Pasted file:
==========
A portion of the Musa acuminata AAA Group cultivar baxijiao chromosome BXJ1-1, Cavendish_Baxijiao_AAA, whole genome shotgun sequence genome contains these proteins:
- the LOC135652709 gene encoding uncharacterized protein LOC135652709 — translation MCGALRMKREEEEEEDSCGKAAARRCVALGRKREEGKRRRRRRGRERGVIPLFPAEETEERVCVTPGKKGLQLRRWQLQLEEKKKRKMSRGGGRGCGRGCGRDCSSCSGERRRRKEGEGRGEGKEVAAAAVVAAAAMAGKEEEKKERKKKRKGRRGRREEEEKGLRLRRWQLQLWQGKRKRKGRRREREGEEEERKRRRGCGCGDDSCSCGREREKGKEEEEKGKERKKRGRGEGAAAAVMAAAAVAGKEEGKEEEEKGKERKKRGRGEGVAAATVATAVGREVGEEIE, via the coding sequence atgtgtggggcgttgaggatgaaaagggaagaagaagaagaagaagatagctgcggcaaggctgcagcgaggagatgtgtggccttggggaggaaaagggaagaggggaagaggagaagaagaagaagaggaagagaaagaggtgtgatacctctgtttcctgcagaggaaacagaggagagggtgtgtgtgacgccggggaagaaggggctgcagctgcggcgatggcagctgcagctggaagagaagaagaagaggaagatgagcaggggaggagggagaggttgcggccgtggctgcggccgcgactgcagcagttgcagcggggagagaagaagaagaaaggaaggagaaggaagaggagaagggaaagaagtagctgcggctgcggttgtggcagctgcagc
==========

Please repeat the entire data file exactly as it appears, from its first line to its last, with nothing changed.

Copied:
A portion of the Musa acuminata AAA Group cultivar baxijiao chromosome BXJ1-1, Cavendish_Baxijiao_AAA, whole genome shotgun sequence genome contains these proteins:
- the LOC135652709 gene encoding uncharacterized protein LOC135652709 — translation MCGALRMKREEEEEEDSCGKAAARRCVALGRKREEGKRRRRRRGRERGVIPLFPAEETEERVCVTPGKKGLQLRRWQLQLEEKKKRKMSRGGGRGCGRGCGRDCSSCSGERRRRKEGEGRGEGKEVAAAAVVAAAAMAGKEEEKKERKKKRKGRRGRREEEEKGLRLRRWQLQLWQGKRKRKGRRREREGEEEERKRRRGCGCGDDSCSCGREREKGKEEEEKGKERKKRGRGEGAAAAVMAAAAVAGKEEGKEEEEKGKERKKRGRGEGVAAATVATAVGREVGEEIE, via the coding sequence atgtgtggggcgttgaggatgaaaagggaagaagaagaagaagaagatagctgcggcaaggctgcagcgaggagatgtgtggccttggggaggaaaagggaagaggggaagaggagaagaagaagaagaggaagagaaagaggtgtgatacctctgtttcctgcagaggaaacagaggagagggtgtgtgtgacgccggggaagaaggggctgcagctgcggcgatggcagctgcagctggaagagaagaagaagaggaagatgagcaggggaggagggagaggttgcggccgtggctgcggccgcgactgcagcagttgcagcggggagagaagaagaagaaaggaaggagaaggaagaggagaagggaaagaagtagctgcggctgcggttgtggcagctgcagc